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The accounts were compromised via a phishing attack that used emails disguised as legitimate communications from the BBC and CNN, reported Nextgov. Instead, the emails included links to fake -- but real-looking -- Google and Twitter pages, which requested that the recipients enter their log-in details. The attackers then used the stolen credentials to launch phishing attacks on other White House staffers, as recently as Sunday night.
According to one security expert, finding the names and contact details for staffers in charge of social media operations at the White House would have been a relatively simple endeavor. "I imagine that the names and email addresses of people at the White House in digital media or anything related to media are easy to find since their job involves public access," Jeffrey Carr, a cyberwarfare specialist at consultancy Taia Global, told Nextgov. "A list of targets would be created from open sources and that's who the phishing email would be delivered to."
[ Want more on well-known hacking groups? Read Anonymous: 10 Things We Have Learned In 2013. ]
The SEA told E Hacking News that the Gmail phishing attack was meant to be a stepping stone to taking over the public-facing White House website. But the hacking group, which backs Syrian president Bashar al-Assad, failed in that bid.
Instead, it released -- no longer working -- passwords for the official White House Twitter feed, as well as a username and password for the White House Hootsuite account. "You were lucky this time," read a tweet from the SEA.
But the hackers claimed success Monday after taking over the Twitter feed for Thomson Reuters and posting multiple fake tweets, including links to pro-Assad cartoons, some of a violent nature, which were later reproduced by BuzzFeed. After the takeover was discovered, the account remained suspended until early Tuesday.
A Thomson Reuters spokesman confirmed the breach to The Wall Street Journal. "Earlier today @thomsonreuters was hacked," he said in a statement emailed late Monday. "In this time, unauthorized individuals have posted fabricated tweets of which Thomson Reuters is not the source. The account has been suspended and is currently under investigation." But the spokesman declined to address how the business had been hacked, or whether it was using Twitter's two-factor authentication feature.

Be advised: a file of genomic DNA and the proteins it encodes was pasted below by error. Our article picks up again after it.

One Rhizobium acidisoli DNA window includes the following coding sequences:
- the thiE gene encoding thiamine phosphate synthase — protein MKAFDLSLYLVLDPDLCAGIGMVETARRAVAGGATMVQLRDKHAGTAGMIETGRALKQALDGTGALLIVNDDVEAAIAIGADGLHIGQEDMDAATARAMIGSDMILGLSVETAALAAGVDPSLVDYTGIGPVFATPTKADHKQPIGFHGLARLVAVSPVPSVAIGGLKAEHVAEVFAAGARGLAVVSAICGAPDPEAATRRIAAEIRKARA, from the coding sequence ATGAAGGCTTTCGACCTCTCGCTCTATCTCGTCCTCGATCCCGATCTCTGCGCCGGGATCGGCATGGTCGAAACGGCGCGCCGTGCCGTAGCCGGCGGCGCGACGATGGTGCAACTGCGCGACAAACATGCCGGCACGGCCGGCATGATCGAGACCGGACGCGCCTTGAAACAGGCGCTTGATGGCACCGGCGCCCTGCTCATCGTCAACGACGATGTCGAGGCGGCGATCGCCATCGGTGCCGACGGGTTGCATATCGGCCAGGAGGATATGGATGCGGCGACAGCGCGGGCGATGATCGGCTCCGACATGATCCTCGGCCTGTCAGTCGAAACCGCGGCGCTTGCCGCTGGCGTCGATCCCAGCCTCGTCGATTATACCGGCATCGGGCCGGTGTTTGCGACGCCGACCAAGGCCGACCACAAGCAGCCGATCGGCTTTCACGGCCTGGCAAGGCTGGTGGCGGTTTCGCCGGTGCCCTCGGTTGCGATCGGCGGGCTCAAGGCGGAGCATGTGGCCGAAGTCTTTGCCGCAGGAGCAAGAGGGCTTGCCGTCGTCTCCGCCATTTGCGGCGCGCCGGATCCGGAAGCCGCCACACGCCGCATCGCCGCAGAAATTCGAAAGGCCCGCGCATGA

The SEA previously invoked the White House after taking over an account run by The Associated Press. The group then issued this fake tweet: "Breaking: Two Explosions in the White House and Barack Obama is injured." That takeover, which caused a short-term stock market selloff, lead to increased demands on Twitter to introduce a two-factor authentication system, which it released about a month later, albeit to mixed reviews.
Meanwhile, the SEA boasted Tuesday on its website that its 12th Twitter account had been suspended, following the account having been used to detail the group's takeover of Thomson Reuters. The accounts of multiple group members, including "The3Pr0," were also suspended.
From a new account, The3Pr0 issued a warning against further takedowns: "Dear @Twitter, If you suspend the #SEA account again, you will see the [most] massive Twitter accounts hacks you ever see!"
The White House phishing attack aside, the SEA typically targets news organizations it sees as promoting a negative view of the current Syrian regime. The group's takeover victims have included Twitter accounts run by a number of news organizations, including not just the AP but also NPR, CBS News, the BBC and satire site The Onion.
Syrian president Assad made his own social media news last week for extending his propaganda efforts to Instagram, where a new account has been set up to promote his presidency. The photo-sharing platform showed him visiting sick people in the hospital and wiping tears from children's faces.
The Syrian civil war, which began more than two years ago, has so far claimed an estimated 93,000 lives.